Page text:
I’m not usually one for Westerns, so I’m not well-versed in the contrivances of the genre, but one thing that stands out to me as particularly smart was how Inarritu and Smith turned the convention of the kidnapped woman on its head. In something like The Searchers, and throughout Western (genre) literature, the idea of “the Indians” capturing the innocent white girl is pervasive; here, and perhaps in a more historically appropriate setup/synechdoce, it’s the white man who have kidnapped and brutalized a Native American woman. I don’t adore that the one named female character was basically there as motivation for the opening brutality, nor that she’s being repeatedly raped – that one hits a little close to truth, given national statistics about sexual violence against Native American women – but in terms of genre convention it was certainly a twist. 

Much like how I’m not a fan of car chases yet thought Mad Max: Fury Road was freakin’ amazing (another Tom Hardy flick, funnily enough), I highly recommend seeing The Revenant on the big screen in order to appreciate just how stunning the scenery really is – and to give you the best view of Leo’s raw emotive power during this two-and-a-half hour experience.

The Revenant is currently in theaters.

NYC Theater Review: GORILLA by Rhea Leman (Scandanavian American Theater Company)

In the Scandanavian American Theater Company’s production of Rhea Leman’s Gorilla, five businessmen and their HR director navigate a weekend seminar on expression and trust. In what is revealed to be an evaluation that could cost them their jobs (and in some cases, far more), the characters’ relationships, personalities, histories and sex lives are laid bare, pride is chucked out the window, more than a few punches are thrown and questions are asked about the role of masculinity in the modern professional world.

We never get a solid sense of what Owen (Albert Bendix), Stephen (Oliver Burns), Robert (L.J. Ganser), Ernest (Alfred Gingold) and Lawrence (Khris Lewin) do for a living, only that for the past year they’ve been doing it rather badly. Their team has had the poorest performance in the company in a year of economic distress (the play is set in 2009), and now they’re at the last of a series of teamwork workshops designed to help them work with more trust and intimacy.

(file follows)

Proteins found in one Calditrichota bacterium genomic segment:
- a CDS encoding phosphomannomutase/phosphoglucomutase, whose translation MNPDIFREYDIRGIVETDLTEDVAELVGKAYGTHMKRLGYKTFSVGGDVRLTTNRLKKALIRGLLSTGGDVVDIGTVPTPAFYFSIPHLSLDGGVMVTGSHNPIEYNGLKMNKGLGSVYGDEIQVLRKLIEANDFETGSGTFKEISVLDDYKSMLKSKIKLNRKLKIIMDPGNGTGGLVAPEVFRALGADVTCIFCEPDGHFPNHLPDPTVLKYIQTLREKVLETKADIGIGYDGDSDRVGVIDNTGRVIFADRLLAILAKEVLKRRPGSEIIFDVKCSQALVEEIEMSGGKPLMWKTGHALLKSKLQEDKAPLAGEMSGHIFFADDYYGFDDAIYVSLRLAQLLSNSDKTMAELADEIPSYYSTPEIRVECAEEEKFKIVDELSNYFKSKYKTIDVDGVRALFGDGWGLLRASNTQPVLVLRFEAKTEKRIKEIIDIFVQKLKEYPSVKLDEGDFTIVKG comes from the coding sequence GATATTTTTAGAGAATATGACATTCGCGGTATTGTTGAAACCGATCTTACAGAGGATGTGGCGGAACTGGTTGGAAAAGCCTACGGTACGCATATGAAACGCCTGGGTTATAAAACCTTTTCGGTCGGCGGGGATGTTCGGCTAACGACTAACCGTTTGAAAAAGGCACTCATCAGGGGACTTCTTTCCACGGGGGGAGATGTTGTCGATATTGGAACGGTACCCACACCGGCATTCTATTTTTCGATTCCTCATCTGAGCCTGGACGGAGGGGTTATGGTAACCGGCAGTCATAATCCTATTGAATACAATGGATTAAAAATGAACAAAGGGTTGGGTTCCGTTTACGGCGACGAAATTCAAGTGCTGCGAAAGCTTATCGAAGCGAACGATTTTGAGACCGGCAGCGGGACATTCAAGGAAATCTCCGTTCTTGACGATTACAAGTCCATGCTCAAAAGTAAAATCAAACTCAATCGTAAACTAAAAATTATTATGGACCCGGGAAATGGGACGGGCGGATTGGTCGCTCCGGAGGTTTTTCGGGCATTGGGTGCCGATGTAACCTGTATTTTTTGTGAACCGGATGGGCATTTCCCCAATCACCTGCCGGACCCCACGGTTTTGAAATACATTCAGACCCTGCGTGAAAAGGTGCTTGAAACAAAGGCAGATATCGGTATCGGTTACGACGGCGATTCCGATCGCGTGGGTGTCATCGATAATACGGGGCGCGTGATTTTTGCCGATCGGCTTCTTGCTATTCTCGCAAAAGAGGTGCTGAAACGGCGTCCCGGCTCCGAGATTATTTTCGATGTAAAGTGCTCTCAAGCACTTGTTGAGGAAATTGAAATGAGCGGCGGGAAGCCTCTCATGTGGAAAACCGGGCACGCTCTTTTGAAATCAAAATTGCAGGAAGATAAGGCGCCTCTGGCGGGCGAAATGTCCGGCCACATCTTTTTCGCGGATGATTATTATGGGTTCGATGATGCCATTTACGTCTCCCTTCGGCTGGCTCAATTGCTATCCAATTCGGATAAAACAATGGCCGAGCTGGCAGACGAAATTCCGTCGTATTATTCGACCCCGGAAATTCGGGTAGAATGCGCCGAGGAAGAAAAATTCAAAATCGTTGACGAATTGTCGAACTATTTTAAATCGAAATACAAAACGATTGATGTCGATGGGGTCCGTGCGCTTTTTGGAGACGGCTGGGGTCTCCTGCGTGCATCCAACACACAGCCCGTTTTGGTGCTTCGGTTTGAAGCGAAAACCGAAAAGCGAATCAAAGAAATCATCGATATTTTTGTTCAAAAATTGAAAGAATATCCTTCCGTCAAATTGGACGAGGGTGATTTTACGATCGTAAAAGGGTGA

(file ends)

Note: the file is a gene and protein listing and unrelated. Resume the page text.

Dragging them down this path of corporate and personal enlightenment is Lillian (Jennifer Dorr White), from the company’s HR department; midway through the play, they are joined by their boss, Thrasher (Tullan Holmqvist), who makes it clear their suspicions of future firings are well-founded. Some murmurs of the role played by sexuality and gender make their way through the blend of analyses and posturing, and it’s in her sexual and animal metaphors that Leman’s play shows both strength and depth.

Gorilla never breaks the fourth wall, maintaining a setting within the walls of a single conference room in sanitized, businesslike shades (to call the pale tones “colors” seems over-ambitious). There are moments, such as one where Owen and Stephen negotiate a possible transaction, where the characters show how deeply imperfect they are – in one particularly insightful speech, Stephen describes his wife and her lack of confidence and her need for affection in a way that makes one wonder if he isn’t, in fact, projecting his issues onto her.

One nitpicky point regarding the translation: midway through Gorilla, Owen explains the meaning of the word to Stephen. Something – I’m not sure what – is missing in the exchange that takes place around the translation of “Gorilla” itself; maybe translation from Danish to English has dulled the comparison’s point? It’s frustrating that it isn’t clearer, since Leman can be assumed to have been making the connection to her play’s title in that moment. Addressing this point more clearly could have heightened the title’s impact for English-speaking audiences.

The individual characters are as specifically drawn as their roles require; while Ernest and Thrasher seem to have limited arcs, the others are more active. One feels as if there should be more weight to Lillian’s inability to make a tough choice, near the end of the play, particularly given the knowledge we’ve already attained via audience privilege.

This is a satisfying eighty minutes of theater, a naturalistic play with a story that gets you somewhere – even if, as the lights fade to black, you’re not exactly sure where you’ve ended up.

 

Rhea Leman’s Gorilla is playing at the Lion Theatre on Theatre Row, 410 West 42nd Street, www.theatrerow.org. For the curious, here’s the production company’s page on IndieGoGo: http://www.indiegogo.com/projects/gorilla.

THEATER REVIEW: “To Kill A Kelpie” by Matthew McVarish

First, to declare a bias – Matthew McVarish and I were at drama school together in Scotland, and I’ve previously reviewed his sold-out debut show, One man went to busk (it’s the second review on the page). In addition, he and I will be working on a project about marriage equality together later this year for Glasgay 2012.

That said, I’m pleased and lucky to be able to say that this new work, To Kill a Kelpie, offers an hour of drama both light and dark, and is a strong piece of theatrical art with a message. Co-produced by Poorboy Theater company Stop the Silence: Stop Child Sexual Abuse (where McVarish is also involved), and executive produced by Pamela Pine, the show is directed by Sandy Thomson.